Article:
Cliches are common in the lingo of business. For one, we often hear about “windows of opportunity,” how new ones are opening and, more frequently, the timeframe for those opportunities before those much-touted windows once again close.

Such is the case now with Sale-Leasebacks (SLBs), the self-explanatory vehicle through which owner/occupiers have the ability to unlock the hidden value of their commercial real estate. Today, they are in the midst of a massive surge in popularity. But given the one-two punch of increasing cap-rate pressure and interest-rate hikes, we might very well be perched right now at the top of that market and the maximum opportunity they provide. In other words, that window of opportunity might be closing.

Indeed, the current surge in interest in SLBs has been unprecedented, and with good reason. Owner/operators are rethinking their real estate holding strategies in efforts to reap the rewards of an attractive cap-rate/interest rate environment.

Meanwhile, a growing number of investors are seeking out single-tenant net-lease (STNL) opportunities, and rightly so. They are drawn to STNLs’ many benefits, including, but not limited to, the value of a known, creditworthy and long-term (20- to 25-year) tenant and the ease of operation, since control of the asset is now in the hands of the tenant.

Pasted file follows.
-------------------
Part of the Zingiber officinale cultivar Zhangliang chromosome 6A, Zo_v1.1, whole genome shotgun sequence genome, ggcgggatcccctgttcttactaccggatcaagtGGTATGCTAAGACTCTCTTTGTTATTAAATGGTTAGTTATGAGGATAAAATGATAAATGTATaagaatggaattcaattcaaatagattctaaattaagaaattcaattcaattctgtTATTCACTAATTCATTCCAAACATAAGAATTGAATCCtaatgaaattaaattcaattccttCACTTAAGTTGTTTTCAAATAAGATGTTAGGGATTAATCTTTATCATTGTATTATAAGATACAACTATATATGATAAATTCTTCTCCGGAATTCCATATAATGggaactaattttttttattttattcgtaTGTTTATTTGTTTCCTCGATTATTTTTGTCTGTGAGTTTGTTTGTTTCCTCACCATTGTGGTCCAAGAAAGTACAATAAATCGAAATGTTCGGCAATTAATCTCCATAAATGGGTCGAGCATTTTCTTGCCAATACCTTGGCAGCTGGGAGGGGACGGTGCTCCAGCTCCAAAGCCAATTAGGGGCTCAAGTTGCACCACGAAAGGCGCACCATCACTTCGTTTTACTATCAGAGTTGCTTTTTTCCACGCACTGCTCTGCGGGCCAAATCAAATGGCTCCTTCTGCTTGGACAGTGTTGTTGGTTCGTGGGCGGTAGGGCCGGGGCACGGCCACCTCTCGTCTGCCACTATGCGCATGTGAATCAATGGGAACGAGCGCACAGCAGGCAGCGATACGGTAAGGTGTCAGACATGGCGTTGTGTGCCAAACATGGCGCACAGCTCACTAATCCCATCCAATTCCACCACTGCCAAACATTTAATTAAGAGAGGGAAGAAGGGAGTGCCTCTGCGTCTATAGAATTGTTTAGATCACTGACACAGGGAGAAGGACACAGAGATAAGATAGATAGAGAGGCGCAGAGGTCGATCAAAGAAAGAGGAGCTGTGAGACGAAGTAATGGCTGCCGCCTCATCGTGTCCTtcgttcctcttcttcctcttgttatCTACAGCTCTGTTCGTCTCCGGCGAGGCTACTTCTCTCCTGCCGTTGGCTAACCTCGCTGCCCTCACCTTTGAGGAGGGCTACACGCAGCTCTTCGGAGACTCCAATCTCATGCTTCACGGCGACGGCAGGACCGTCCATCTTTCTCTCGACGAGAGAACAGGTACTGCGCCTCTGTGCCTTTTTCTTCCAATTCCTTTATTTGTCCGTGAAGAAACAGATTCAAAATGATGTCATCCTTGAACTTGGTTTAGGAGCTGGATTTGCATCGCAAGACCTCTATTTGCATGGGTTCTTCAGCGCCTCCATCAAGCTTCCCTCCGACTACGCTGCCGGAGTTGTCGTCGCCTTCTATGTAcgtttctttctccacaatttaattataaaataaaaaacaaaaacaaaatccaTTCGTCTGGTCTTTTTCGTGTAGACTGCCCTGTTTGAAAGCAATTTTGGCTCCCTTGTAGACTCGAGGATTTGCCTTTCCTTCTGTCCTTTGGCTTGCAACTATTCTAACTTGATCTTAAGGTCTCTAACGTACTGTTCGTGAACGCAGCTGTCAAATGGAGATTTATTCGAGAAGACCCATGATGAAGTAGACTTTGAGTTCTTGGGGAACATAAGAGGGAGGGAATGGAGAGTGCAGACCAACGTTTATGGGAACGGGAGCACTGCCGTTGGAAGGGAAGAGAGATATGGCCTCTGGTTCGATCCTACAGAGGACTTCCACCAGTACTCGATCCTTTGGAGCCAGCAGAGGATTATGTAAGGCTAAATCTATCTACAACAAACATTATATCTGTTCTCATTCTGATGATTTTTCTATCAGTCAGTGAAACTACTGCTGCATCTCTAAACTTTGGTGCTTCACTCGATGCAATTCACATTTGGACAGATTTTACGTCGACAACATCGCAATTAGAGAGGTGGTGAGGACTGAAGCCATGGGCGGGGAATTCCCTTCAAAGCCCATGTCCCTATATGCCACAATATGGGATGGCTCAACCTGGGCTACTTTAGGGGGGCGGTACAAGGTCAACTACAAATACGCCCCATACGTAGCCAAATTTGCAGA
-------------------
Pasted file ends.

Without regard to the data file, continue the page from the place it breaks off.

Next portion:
Operators are feeding that need and, in the process, monetizing 100% of their asset value at very attractive pricing, in exchange for rents that are fully deductible. In the process, they gain control of both their leases and the operation of the building. And these are only the start of the benefits to be gained by SLBs. For more details on SLBs and their benefits, click here.

In addition, we are now living in a new tax environment, courtesy of the recently enacted Tax Cuts and Jobs Act. As we discuss in our current CFO white paper, despite the good news it brings, there are also some potentially burdensome features of the Act for businesses, especially in terms of limitations on interest deductions. SLBs can help mitigate those burdens.

In short, the surge in SLB interest is being driven by a perfect storm of dovetailing investor and occupier need in an economic environment ripe to maximize the benefits of both.

And there lies the window of opportunity. But how long will that window remain as wide open as it currently is, feeding that surge of interest? Of course, no one can say for sure exactly what will happen with interest rates, beyond the expectation that they are sure to rise, and that the pressure on cap rates will continue to grow.

Wise CFOs are recognizing the changing nature of opportunity. They are heeding the call to action. They are recognizing the need to maximize their real estate now, and lock in those 20-to-25-year terms. They are recognizing that the time to strike with a Sale-Leaseback is now.